How do you accomplish this. Very easily!

Step1: Locate the class EditorScripts in the AOT.
Step2: Create a new method with the format public void template_flow_[shortcut](Editor editor)
Step3: User the editor parameter to add code the code that you would like inserted. e.g. editor.insertLines(“\\test comment”);
Step4: Add your method to the case statement in the isApplicableMethod method in the section relating to template “editor scripts that does not apply to Macros” 

Thats it, now if you type your shortcut into any editor in AX and press tab, the “\\test comment” code will be inserted.

Here’s a full example method

The above creates the following output:


Repost from my old blog:

Mass Reassign Workflows

Challenge/Problem: Many Dynamics AX Workflow work-items that need to be reassigned at once.

Description: At times we have had the request from clients to reassign many workitems from one person to another. My first reaction is why weren’t delegation parameters setup on the user so that one doesn’t need to manually reassign. However I have come to realise over time that there are a couple of good reasons to do so such as a person falling ill suddenly, a mistake in the workflow config, failure to set delegation parameters in time etc…

Solution: The following script/job designed for AX workflow will reassign workitems from one user to another. You can modify your query a bit to restrict the items to just the one that you want. The attached one simply reassigns all items currently assigned to user “123456” to user “654321”.

NOTE: This will not affect items in your workitem list as a result of queues

Mass Resume Line Workflows

Challenge/Problem: Many line level workflows that need to be resumed.

Description: Sometimes due to data or setups one may have numerous line level workflows failing and entering a “Stopped” state. This may be a result of calendars that do not have enough dates created, users who have been disabled etc… If the workflows were header level, it is easy enough to select all in the Workflow History form and click resume, however on line level workflows one needs to view each line level workflow individually and resume them.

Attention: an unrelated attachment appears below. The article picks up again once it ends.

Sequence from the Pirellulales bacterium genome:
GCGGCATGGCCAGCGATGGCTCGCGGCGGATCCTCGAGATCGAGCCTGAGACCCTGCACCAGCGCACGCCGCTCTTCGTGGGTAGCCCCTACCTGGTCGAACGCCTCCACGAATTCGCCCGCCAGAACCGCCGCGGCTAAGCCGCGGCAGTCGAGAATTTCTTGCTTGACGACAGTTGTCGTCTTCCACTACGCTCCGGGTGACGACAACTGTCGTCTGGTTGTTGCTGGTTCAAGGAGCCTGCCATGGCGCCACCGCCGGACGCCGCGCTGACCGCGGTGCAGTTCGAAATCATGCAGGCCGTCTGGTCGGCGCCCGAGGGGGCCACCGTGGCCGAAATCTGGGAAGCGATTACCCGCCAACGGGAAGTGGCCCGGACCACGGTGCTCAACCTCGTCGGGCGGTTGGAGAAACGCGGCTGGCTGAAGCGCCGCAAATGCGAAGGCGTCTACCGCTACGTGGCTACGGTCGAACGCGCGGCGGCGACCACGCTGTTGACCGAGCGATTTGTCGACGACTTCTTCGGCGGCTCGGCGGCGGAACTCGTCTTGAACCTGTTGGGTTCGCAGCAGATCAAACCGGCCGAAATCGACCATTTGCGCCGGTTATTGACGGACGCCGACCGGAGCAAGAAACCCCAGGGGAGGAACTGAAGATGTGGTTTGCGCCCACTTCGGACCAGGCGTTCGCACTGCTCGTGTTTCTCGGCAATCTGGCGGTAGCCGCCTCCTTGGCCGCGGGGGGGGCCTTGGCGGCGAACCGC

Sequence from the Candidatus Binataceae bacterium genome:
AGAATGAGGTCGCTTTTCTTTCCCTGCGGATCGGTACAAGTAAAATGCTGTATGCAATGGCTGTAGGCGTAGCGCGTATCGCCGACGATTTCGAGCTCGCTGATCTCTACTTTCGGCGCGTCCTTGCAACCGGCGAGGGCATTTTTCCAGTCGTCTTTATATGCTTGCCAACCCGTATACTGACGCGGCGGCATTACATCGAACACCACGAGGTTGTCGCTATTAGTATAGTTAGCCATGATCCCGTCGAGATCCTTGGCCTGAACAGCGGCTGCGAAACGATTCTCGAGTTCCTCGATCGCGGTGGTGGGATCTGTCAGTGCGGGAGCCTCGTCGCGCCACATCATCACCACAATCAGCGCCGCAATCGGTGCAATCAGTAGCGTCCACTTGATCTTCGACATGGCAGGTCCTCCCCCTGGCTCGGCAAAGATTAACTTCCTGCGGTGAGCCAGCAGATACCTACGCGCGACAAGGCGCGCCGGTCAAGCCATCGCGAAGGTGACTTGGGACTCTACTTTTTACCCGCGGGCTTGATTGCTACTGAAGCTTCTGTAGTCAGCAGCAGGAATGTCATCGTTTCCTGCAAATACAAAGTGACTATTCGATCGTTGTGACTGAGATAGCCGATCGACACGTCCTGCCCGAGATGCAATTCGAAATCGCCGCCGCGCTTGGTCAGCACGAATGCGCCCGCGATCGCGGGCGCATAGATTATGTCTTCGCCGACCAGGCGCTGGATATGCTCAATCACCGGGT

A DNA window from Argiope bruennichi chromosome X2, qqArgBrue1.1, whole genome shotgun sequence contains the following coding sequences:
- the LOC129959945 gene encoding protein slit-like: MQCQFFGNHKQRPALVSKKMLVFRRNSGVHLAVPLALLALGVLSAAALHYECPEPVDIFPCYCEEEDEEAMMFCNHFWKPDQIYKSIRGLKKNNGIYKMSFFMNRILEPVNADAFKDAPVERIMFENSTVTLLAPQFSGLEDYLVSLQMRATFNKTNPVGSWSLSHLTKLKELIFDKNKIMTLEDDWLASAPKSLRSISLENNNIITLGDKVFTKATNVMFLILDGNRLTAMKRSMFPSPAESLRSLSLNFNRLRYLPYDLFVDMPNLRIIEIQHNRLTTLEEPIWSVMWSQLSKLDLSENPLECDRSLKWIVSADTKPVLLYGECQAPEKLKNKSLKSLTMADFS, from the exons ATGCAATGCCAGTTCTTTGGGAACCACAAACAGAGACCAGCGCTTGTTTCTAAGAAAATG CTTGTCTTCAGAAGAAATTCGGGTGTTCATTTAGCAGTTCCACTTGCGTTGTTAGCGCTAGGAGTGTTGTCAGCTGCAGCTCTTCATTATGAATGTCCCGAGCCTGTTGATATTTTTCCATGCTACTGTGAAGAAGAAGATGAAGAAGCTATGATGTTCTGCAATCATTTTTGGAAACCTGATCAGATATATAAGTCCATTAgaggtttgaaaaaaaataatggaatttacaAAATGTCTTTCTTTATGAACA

Solution: The following job can be used to perform mass resume on stopped workflows. You can adapt the SQL to limit to certain documents or document types of necessary.

Determine which users have outdated AX client versions

Problem / Symptom: You want to ensure that all your users’ Dynamics AX clients are updated to the correct rollup.

Description: You may have recently upgraded your Dynamics AX Kernel or Application to the latest Cumulative Rollup (CU), you’ve applied it to all of your AX Client installations that you are aware of but you would still like to make sure that nobody is logging into AX on an old version and potentially causing some problems. You may also be receiving an error in your AOS event log that goes something like this

Object Server 01:  Internal version mismatch. Microsoft Dynamics AX client from [MACHINENAME] ( tried to attach with 6.2.1000.4051 revision of kernel.

Solution: (Applies to AX 2009 & AX2012) There is quite a simple solution to this issue.

  • Open up any Dynamics AX client connected to the AOS in question.
  • Navigate to System Administration -> Enquiries -> Users -> User log
  • Right click anywhere in the grid, click personalise
  • Click “add fields”
  • Expand “User log”
  • Select “Build number”, Click Add

Screen Shot 2014-07-25 at 4.02.20 PM

  • Close the Select Fields form
  • Close “Personalise Form”

Your User log form will now show all sessions and their build number. You can now browse and field all sessions that don’t have the same build number as your kernel. You can also further filter this form to only show the non matching records by right clicking on the Build number field and entering “![buildnumber]” (see screenshot below)

Screen Shot 2014-07-25 at 4.08.14 PM

Click on the “General” tab to find out which computer/workstation the invalid session was coming from. You can now go and run the updates.

Screen Shot 2014-07-25 at 4.10.02 PM

Running Dynamics AX as an alternative User – Quick Tip

Problem / Symptoms: Users need to test Dynamics AX setups as different users.

Description: Quite frequently we are finding the need to test/run Dynamics AX as a different user from our default login user but do not want to run multiple remote desktop sessions or have to log in and out of our current session. We may need to do this for a number of reasons e.g. Testing a workflow approval process i.e. login to approver as the relevant user, Testing security permissions, Testing SSRS permissions, getting screenshots of AX for documentation with a different profile etc…

Solution: There are a number of ways to do this, I have been using CMD/DOS scripts to do this for years (more on this below). But I just found the simplest trick in the book:
1. Locate a shortcut (won’t work for config files) to Dynamics AX,
2. Right click, if you’re lucky (depending on operating system) you will see a “run as a different user”. Select this option, enter your user details and AX will run as this alternative user
3. If there isn’t a “run as different user” option, simply hold in shift and then right click, you should now see the “Run as different user option”

Run as different User


Alternate Solution:
If you are running via config files this solution will not work, you will need to first create an AX32.exe shortcut that takes the config file as a parameter E.G.

You can also create a .bat file with the following code: